A series of letters, post cards, and photographs will be displayed at a local church in North York to honour the 100th anniversary of the signing of the armistice, which ended the First World War.

Toronto-resident Sheila White’s maternal and paternal grandfathers, who were originally from Nova Scotia, served in the war. She said they didn’t know each other at the time.

White said she had what she called “spectacular artifacts” at home and wanted to share them with the public.

“They were sitting in a box and they need to be brought to light so the public can see them and really appreciate the service, the sacrifice and the day-to-day lives of the soldiers who fought for us and who fought for our freedom.”

The memorabilia will be part of a display at Don Heights Unitarian Congregation in the city’s Don Mills neighbourhood. The exhibit will include hundreds of items, including post cards, letters, historical photos and training booklets from both sides of the conflict.

Sheila White’s maternal grandfather was Capt. Glenn Harlan Keeler, who died of tuberculosis in 1936 due to exposure to gas during the war. He was 42 years old at the time.

While he was on his deathbed, Keeler wrote a 26-page memoir about his experiences. The diary, as well as 60 letters and some spurs from Keeler’s Horse named Tommy, will be featured in the display.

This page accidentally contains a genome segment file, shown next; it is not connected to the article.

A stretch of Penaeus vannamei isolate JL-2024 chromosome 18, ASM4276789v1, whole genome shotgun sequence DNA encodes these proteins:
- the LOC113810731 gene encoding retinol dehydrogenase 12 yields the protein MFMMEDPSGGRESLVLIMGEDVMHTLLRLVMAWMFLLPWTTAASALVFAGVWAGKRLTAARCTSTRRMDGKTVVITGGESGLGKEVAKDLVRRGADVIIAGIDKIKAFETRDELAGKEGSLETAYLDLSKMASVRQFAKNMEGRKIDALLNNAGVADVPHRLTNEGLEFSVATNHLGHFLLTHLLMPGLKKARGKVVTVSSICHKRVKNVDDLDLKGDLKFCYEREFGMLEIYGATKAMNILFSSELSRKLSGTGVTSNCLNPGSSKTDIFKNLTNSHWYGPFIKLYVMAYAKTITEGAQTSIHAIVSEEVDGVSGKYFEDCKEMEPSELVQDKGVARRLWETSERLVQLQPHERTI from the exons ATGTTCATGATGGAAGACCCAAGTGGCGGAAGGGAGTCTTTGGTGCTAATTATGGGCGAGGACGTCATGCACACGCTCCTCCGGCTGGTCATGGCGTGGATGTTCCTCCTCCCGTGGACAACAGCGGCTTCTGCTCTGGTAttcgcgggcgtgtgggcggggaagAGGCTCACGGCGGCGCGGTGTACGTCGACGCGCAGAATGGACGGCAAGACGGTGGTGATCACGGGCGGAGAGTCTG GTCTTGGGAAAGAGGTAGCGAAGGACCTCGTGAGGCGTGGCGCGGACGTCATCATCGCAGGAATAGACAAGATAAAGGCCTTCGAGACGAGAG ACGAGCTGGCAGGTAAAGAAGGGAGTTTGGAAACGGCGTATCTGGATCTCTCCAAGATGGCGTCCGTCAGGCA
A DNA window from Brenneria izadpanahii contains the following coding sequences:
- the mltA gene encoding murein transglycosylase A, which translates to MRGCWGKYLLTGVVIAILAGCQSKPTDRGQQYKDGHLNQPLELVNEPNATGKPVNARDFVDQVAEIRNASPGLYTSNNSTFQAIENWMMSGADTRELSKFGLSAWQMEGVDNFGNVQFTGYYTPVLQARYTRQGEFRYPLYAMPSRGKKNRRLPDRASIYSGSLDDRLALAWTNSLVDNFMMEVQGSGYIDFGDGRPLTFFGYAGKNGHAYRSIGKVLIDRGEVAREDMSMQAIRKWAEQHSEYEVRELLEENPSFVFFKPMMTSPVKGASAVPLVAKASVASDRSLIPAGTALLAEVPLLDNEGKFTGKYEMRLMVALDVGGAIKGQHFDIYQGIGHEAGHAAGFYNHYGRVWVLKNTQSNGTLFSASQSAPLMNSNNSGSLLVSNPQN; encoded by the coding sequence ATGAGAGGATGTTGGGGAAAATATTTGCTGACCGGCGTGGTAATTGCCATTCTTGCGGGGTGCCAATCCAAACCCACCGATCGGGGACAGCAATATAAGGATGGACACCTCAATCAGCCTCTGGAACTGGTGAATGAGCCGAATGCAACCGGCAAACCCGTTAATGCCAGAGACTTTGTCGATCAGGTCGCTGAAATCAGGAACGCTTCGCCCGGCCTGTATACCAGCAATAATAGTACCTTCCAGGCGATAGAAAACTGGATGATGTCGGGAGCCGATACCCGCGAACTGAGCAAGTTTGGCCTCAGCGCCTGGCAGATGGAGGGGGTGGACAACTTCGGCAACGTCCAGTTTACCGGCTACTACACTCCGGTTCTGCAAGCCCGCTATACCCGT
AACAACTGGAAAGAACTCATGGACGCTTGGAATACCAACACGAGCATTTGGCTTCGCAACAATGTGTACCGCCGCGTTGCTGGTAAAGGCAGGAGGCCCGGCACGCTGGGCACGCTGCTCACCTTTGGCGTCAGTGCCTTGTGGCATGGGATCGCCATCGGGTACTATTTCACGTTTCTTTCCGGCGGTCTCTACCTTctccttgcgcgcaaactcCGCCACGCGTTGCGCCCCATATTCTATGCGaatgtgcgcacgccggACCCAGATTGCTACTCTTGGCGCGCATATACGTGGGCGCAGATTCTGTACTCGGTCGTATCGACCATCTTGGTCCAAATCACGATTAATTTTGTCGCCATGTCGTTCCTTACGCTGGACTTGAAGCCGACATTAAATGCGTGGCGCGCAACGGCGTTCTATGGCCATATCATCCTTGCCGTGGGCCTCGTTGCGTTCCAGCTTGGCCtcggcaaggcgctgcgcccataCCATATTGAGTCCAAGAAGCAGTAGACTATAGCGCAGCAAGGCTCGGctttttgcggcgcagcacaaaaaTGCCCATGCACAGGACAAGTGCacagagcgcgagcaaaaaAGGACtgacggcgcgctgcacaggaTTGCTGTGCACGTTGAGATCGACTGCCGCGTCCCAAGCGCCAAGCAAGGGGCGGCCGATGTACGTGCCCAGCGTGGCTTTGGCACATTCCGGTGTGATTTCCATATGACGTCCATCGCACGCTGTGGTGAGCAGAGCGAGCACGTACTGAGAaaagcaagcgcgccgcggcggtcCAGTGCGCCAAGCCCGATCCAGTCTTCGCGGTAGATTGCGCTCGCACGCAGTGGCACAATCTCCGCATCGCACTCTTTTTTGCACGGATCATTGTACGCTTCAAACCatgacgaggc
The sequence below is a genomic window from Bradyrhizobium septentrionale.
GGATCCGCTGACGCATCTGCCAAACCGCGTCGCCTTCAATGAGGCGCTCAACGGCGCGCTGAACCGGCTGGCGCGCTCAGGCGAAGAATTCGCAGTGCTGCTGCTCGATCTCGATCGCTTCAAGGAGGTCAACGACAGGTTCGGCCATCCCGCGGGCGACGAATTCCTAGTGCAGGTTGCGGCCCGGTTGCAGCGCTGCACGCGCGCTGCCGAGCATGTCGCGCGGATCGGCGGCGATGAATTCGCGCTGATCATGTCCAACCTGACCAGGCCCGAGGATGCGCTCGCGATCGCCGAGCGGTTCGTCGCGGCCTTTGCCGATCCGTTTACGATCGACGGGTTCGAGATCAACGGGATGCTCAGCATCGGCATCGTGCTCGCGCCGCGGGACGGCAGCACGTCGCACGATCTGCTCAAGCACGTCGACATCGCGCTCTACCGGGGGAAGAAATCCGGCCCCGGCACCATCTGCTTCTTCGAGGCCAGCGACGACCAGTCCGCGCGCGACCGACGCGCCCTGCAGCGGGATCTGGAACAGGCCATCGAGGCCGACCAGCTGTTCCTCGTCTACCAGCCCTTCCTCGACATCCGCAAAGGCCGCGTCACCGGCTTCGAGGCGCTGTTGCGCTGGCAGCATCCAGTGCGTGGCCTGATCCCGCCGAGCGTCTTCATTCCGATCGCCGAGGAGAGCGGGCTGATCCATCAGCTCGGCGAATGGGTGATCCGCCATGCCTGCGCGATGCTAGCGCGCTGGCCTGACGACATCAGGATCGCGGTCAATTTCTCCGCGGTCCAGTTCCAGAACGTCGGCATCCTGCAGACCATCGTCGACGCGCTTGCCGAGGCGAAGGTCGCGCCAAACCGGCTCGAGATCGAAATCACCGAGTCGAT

“The mail was so important,” White said. “The letters he received -- chocolates and apples. It meant the world to those guys.”

Also included in the display are a few artifacts from White’s paternal grandfather, Rev. Capt. William Andrew White, who was the first black officer in the British army.

In addition to letters from Canadians serving overseas, the church display will also feature German propaganda used to incite patriotism during wartime.

“The message was all those things that you read about in the French and British press, about us the Germans, were all false. That’s fake news,” John Kennedy, a professor at the University of Toronto, said.

Kennedy’s father served in the Second World War.

“He used to say, they were just boys. Just like us,” Kennedy said. “May it never happen again.”

A reception will be held to celebrate the opening of the exhibit on Nov. 10 ahead of Remembrance Day.

The donors providing the letters and post cards hope to donate their artifacts to a museum after the exhibit is over.

-With files from CTV News Toronto's Andria Case